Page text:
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Muharram in Lucknow: an unmatched illustration of the martyrdom



Volume: 13, No: 08 ; August-2019

Lucknow is famous for a host of things related to history, heritage, culture and cuisine, and added to the list is the observation of Muharram – the mourning of martyrdom of Imam Hussain and his kin.

Lucknow Azadari (mourning) is famous all around the world for its well-choreographed processions, generous distribution of tabarruk (community sacred food for distribution), and unmatched faith in mourning the martyrs of Karbala. Moreover, the Muharram is observed the longest in Lucknow, which is for the duration of 68 days.

The story of Muharram traces to the battle of Karbala.  Karbala, present day in Iraq, is the cornerstone of institutionalized devotion and mourning in the memory of Imam Husain, the grandson of Prophet Mohammad. It is the symbol of martyrdom and suffering, which the family of the prophet was subjected to. The martyrs of Karbala and their surviving family members have remained archetypal heroes for Muslims as well as some non-Muslim inhabitants of India and the world.

The prophet’s son-in-law Hazrat Ali is also remembered during this period as having suffered and died for righteous causes.

With the onset of Muharram, Lucknow particularly the Shia community of Lucknow get into a very generous and sorrowful mood, especially during the first 10 days of the month of Muharram – which are the most sacred days of the month. Every day after putting on black attire, they engage themselves in various charitable activities during the day and in Majlis (traditional congregations) during the evenings.

Muharram, or the sacred month, marks the beginning of the new Islamic year however for the Shias they begin the year by mourning the martyrdom of Imam Hussain.

The word ‘muharram’ also means respect. The first ten days of the month are observed as a period of daily mourning. The killing of Hussain happened on the tenth day of the month of Muharram and the event is being called Ashura. Shia Muslims observe it every year as a public expression of grief.

The event of mourning varies among different branches of Shias and ethnic groups. Many Sunnis also observe this event but to a lesser extent, however during the times of Nawabs the sunnis observed the occasion with equal enthusiasm and faith. Vast difference can be seen in how Muharram is being observed in different regions of the world and here in Lucknow. It is said, if you wish to experience the best of Muharram in India, Lucknow is the place to be.

Imambaras have a prominent place specially during Muharram and in the lives of Shia Muslims. Imambaras are considered to be homes to the martyrs of Karbala. And even the poorest Shias in Lucknow have a place set aside for an Imambara in their homes, just like small temples in Hindu homes.

The much anticipated occasion goes on for two months and eight days. The first ten days of this sacred month resonate with the cries of Ya Husain! Ya Abbas! in every household of Shia Muslim.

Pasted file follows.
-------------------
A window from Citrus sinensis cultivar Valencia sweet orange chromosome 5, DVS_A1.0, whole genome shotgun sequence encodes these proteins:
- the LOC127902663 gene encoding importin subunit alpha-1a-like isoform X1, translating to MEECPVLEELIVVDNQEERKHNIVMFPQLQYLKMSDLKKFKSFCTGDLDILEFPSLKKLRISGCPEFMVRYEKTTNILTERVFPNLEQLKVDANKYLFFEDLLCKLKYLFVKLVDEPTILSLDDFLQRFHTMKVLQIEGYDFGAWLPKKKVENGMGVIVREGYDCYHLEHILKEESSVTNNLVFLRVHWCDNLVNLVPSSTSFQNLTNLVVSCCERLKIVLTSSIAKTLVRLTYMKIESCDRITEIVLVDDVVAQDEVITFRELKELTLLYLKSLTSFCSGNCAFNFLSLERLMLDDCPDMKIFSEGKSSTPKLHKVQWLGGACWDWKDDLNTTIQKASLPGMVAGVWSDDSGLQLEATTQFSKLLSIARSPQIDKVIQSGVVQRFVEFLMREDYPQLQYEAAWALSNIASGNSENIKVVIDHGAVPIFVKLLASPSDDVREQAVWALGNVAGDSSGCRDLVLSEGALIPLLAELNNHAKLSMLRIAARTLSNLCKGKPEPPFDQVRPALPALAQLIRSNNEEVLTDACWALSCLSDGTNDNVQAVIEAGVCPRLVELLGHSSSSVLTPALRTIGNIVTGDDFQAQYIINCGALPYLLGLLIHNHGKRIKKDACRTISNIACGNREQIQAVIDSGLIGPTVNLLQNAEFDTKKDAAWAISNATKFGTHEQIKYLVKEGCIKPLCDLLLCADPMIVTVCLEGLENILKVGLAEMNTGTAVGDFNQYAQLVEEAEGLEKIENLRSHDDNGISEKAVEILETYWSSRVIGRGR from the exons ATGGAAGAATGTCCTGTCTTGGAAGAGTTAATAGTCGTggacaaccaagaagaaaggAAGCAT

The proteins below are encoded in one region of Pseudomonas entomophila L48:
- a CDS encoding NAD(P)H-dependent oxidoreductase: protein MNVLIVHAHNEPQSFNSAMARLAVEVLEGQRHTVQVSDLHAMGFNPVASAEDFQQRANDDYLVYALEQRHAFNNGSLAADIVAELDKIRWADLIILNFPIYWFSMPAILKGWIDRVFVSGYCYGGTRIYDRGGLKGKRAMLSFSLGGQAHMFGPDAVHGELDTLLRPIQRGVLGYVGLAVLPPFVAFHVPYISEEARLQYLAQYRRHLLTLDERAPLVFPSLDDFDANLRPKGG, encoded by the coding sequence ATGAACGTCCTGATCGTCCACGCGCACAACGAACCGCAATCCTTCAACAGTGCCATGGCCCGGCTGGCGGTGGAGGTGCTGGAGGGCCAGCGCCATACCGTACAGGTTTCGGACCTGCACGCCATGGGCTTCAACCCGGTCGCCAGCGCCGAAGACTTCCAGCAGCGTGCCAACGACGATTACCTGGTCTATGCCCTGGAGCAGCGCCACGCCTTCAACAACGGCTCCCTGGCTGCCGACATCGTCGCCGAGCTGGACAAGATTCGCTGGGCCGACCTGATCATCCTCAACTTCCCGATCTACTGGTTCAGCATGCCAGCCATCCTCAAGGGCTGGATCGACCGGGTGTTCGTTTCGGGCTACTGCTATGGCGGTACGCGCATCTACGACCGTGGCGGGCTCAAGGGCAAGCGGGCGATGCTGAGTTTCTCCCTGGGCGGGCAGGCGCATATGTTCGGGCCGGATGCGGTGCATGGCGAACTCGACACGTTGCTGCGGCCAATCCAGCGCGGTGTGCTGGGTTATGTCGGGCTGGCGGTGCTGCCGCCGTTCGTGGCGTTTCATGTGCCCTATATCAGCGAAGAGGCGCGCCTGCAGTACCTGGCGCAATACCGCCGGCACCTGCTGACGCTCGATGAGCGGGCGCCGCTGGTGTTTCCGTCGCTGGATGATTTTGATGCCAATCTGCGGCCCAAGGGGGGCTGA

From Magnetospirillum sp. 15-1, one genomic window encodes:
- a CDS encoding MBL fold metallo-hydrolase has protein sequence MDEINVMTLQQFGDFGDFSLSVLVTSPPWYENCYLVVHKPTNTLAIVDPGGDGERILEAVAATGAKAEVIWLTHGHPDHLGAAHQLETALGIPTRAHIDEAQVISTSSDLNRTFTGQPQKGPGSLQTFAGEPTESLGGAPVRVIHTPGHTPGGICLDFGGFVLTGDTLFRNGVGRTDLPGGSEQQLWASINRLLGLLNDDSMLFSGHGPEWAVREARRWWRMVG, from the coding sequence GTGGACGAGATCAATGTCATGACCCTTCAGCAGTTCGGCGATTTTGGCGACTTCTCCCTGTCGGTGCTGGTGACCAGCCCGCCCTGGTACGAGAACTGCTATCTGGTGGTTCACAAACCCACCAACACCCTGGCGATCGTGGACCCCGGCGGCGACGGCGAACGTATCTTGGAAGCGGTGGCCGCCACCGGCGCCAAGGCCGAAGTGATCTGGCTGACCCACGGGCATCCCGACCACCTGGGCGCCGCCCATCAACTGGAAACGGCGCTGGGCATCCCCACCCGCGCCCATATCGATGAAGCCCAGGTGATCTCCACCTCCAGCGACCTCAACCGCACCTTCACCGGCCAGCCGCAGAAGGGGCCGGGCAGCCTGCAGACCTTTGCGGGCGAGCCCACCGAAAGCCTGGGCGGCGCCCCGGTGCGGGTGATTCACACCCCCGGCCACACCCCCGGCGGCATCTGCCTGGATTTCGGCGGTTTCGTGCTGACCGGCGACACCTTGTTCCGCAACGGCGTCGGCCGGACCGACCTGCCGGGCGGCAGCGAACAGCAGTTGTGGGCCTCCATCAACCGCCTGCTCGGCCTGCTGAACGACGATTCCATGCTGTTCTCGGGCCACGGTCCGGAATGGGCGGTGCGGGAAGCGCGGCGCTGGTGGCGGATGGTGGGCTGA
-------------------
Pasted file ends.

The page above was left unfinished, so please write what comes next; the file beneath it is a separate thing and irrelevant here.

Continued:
The Imambaras are thronged by believers, mourning the martyrdom of Imam Hussain and his kin including women and children in the battle of Karbala.

The art of Tazia making unfolds in Lucknow..

A night before the 1st Muharram, Imambaras are bedecked with some religious paraphernalia and the main among them is the famous ‘tazias’ – the miniature mausoleums modeled on the mausoleums in Karbala that are generally made of bamboo and colorful paper. The makers of these intricately-designed and elaborate tazias, the Tazia makers, majorly reside in the Kazmain an area of Old Lucknow. The tazia makers in this region have mastered in the art of tazia making.

The work of tazia making begins at least 6 months before Muharram arrives as from here these tazias are supplied to other cities and nearby villages as well. Originally, the word Tazia is a derivative of the word Taziyat, meaning condolences. So Tazia here refers to giving condolences to Imam Hussain and his kin and other martyrs in the battle of Karbala as one would give to his/her relatives.

 

The history of Taziadari of housing Tazia in Imambaras dates back to the era of Timur who invaded India in 1398 AD. The need for Tazia arose when Taimur who was involved in consolidating hold on the territory could not take his army out on the annual trip to Karbala so he got a replica of the shrine built and that’s how the making of Tazias began. The first-ever Tazia was made from Khaak-e-Shifa, the sand from Karbala, which Taimur got transported to India.

Later, it became popular with Mughal and travelled to other regional dynasties. The Nawabs of Awadh brought it to such perfection that they made Tazia of Lucknow a unique symbol of martyrdom. The Nawabs elevated and amplified the art of Tazia making to a degree that the Tazias of Lucknow gained nationwide respect and were are looked at as works of art and living tradition.